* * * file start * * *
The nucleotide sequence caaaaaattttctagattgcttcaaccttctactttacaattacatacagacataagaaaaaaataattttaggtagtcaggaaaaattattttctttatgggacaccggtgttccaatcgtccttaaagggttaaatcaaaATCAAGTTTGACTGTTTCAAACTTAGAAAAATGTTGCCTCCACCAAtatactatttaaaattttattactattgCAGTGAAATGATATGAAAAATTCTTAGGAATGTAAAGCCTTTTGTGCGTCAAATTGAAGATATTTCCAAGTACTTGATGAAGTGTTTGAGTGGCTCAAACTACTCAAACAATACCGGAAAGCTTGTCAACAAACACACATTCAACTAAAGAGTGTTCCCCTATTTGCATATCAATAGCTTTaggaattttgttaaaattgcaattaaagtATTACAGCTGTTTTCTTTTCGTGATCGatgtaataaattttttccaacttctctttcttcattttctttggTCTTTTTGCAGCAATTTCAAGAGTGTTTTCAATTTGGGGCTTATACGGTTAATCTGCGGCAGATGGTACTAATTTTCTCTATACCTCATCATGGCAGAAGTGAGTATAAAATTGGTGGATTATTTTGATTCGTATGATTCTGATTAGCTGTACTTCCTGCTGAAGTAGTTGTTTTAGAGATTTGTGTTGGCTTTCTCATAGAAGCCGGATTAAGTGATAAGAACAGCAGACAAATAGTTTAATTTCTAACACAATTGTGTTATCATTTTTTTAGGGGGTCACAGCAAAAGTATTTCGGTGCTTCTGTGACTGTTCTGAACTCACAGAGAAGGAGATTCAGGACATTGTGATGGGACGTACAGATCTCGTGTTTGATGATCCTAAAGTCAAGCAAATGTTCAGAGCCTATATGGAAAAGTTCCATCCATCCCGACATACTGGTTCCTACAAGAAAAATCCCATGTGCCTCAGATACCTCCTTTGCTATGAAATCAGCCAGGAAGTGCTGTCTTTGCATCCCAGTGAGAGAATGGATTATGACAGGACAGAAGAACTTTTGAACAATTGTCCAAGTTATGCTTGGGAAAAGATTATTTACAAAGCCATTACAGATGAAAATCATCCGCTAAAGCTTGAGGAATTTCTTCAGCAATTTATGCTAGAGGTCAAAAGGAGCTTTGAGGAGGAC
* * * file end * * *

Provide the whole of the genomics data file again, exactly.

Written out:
The nucleotide sequence caaaaaattttctagattgcttcaaccttctactttacaattacatacagacataagaaaaaaataattttaggtagtcaggaaaaattattttctttatgggacaccggtgttccaatcgtccttaaagggttaaatcaaaATCAAGTTTGACTGTTTCAAACTTAGAAAAATGTTGCCTCCACCAAtatactatttaaaattttattactattgCAGTGAAATGATATGAAAAATTCTTAGGAATGTAAAGCCTTTTGTGCGTCAAATTGAAGATATTTCCAAGTACTTGATGAAGTGTTTGAGTGGCTCAAACTACTCAAACAATACCGGAAAGCTTGTCAACAAACACACATTCAACTAAAGAGTGTTCCCCTATTTGCATATCAATAGCTTTaggaattttgttaaaattgcaattaaagtATTACAGCTGTTTTCTTTTCGTGATCGatgtaataaattttttccaacttctctttcttcattttctttggTCTTTTTGCAGCAATTTCAAGAGTGTTTTCAATTTGGGGCTTATACGGTTAATCTGCGGCAGATGGTACTAATTTTCTCTATACCTCATCATGGCAGAAGTGAGTATAAAATTGGTGGATTATTTTGATTCGTATGATTCTGATTAGCTGTACTTCCTGCTGAAGTAGTTGTTTTAGAGATTTGTGTTGGCTTTCTCATAGAAGCCGGATTAAGTGATAAGAACAGCAGACAAATAGTTTAATTTCTAACACAATTGTGTTATCATTTTTTTAGGGGGTCACAGCAAAAGTATTTCGGTGCTTCTGTGACTGTTCTGAACTCACAGAGAAGGAGATTCAGGACATTGTGATGGGACGTACAGATCTCGTGTTTGATGATCCTAAAGTCAAGCAAATGTTCAGAGCCTATATGGAAAAGTTCCATCCATCCCGACATACTGGTTCCTACAAGAAAAATCCCATGTGCCTCAGATACCTCCTTTGCTATGAAATCAGCCAGGAAGTGCTGTCTTTGCATCCCAGTGAGAGAATGGATTATGACAGGACAGAAGAACTTTTGAACAATTGTCCAAGTTATGCTTGGGAAAAGATTATTTACAAAGCCATTACAGATGAAAATCATCCGCTAAAGCTTGAGGAATTTCTTCAGCAATTTATGCTAGAGGTCAAAAGGAGCTTTGAGGAGGAC